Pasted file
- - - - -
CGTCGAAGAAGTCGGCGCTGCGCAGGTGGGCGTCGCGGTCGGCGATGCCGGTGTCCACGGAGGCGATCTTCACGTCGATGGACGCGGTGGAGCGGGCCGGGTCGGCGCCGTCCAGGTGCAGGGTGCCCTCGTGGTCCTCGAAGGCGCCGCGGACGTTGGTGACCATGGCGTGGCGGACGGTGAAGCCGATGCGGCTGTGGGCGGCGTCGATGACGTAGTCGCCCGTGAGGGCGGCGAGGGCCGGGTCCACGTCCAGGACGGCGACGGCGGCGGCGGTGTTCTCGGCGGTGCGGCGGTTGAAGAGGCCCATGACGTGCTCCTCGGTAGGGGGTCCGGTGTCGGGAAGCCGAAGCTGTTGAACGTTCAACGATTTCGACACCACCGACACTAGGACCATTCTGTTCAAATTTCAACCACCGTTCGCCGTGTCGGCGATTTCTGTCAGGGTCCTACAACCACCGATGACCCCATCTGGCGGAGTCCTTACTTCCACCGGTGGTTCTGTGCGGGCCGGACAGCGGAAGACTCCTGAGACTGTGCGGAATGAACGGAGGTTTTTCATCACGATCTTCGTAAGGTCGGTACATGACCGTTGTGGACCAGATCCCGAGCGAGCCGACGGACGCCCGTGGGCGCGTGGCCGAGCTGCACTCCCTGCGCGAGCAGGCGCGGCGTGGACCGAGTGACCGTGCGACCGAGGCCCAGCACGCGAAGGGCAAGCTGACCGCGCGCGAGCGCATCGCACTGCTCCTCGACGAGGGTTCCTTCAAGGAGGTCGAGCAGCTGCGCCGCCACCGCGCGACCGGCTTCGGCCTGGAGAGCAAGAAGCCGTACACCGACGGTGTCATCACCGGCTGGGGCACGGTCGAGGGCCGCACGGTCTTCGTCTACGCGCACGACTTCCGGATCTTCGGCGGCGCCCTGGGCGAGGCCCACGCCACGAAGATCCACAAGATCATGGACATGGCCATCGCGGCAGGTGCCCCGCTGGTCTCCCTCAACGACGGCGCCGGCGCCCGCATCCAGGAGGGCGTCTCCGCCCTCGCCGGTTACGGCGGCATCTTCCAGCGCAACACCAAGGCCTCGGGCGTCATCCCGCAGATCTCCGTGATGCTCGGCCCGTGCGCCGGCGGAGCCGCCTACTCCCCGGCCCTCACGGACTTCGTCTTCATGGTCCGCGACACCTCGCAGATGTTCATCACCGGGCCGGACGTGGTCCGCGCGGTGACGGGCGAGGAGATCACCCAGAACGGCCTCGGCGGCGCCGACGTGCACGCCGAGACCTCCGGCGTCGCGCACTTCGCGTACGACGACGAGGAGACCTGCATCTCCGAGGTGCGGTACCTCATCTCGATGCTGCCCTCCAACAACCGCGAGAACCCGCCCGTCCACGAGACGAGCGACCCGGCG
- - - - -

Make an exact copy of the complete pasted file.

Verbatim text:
CGTCGAAGAAGTCGGCGCTGCGCAGGTGGGCGTCGCGGTCGGCGATGCCGGTGTCCACGGAGGCGATCTTCACGTCGATGGACGCGGTGGAGCGGGCCGGGTCGGCGCCGTCCAGGTGCAGGGTGCCCTCGTGGTCCTCGAAGGCGCCGCGGACGTTGGTGACCATGGCGTGGCGGACGGTGAAGCCGATGCGGCTGTGGGCGGCGTCGATGACGTAGTCGCCCGTGAGGGCGGCGAGGGCCGGGTCCACGTCCAGGACGGCGACGGCGGCGGCGGTGTTCTCGGCGGTGCGGCGGTTGAAGAGGCCCATGACGTGCTCCTCGGTAGGGGGTCCGGTGTCGGGAAGCCGAAGCTGTTGAACGTTCAACGATTTCGACACCACCGACACTAGGACCATTCTGTTCAAATTTCAACCACCGTTCGCCGTGTCGGCGATTTCTGTCAGGGTCCTACAACCACCGATGACCCCATCTGGCGGAGTCCTTACTTCCACCGGTGGTTCTGTGCGGGCCGGACAGCGGAAGACTCCTGAGACTGTGCGGAATGAACGGAGGTTTTTCATCACGATCTTCGTAAGGTCGGTACATGACCGTTGTGGACCAGATCCCGAGCGAGCCGACGGACGCCCGTGGGCGCGTGGCCGAGCTGCACTCCCTGCGCGAGCAGGCGCGGCGTGGACCGAGTGACCGTGCGACCGAGGCCCAGCACGCGAAGGGCAAGCTGACCGCGCGCGAGCGCATCGCACTGCTCCTCGACGAGGGTTCCTTCAAGGAGGTCGAGCAGCTGCGCCGCCACCGCGCGACCGGCTTCGGCCTGGAGAGCAAGAAGCCGTACACCGACGGTGTCATCACCGGCTGGGGCACGGTCGAGGGCCGCACGGTCTTCGTCTACGCGCACGACTTCCGGATCTTCGGCGGCGCCCTGGGCGAGGCCCACGCCACGAAGATCCACAAGATCATGGACATGGCCATCGCGGCAGGTGCCCCGCTGGTCTCCCTCAACGACGGCGCCGGCGCCCGCATCCAGGAGGGCGTCTCCGCCCTCGCCGGTTACGGCGGCATCTTCCAGCGCAACACCAAGGCCTCGGGCGTCATCCCGCAGATCTCCGTGATGCTCGGCCCGTGCGCCGGCGGAGCCGCCTACTCCCCGGCCCTCACGGACTTCGTCTTCATGGTCCGCGACACCTCGCAGATGTTCATCACCGGGCCGGACGTGGTCCGCGCGGTGACGGGCGAGGAGATCACCCAGAACGGCCTCGGCGGCGCCGACGTGCACGCCGAGACCTCCGGCGTCGCGCACTTCGCGTACGACGACGAGGAGACCTGCATCTCCGAGGTGCGGTACCTCATCTCGATGCTGCCCTCCAACAACCGCGAGAACCCGCCCGTCCACGAGACGAGCGACCCGGCG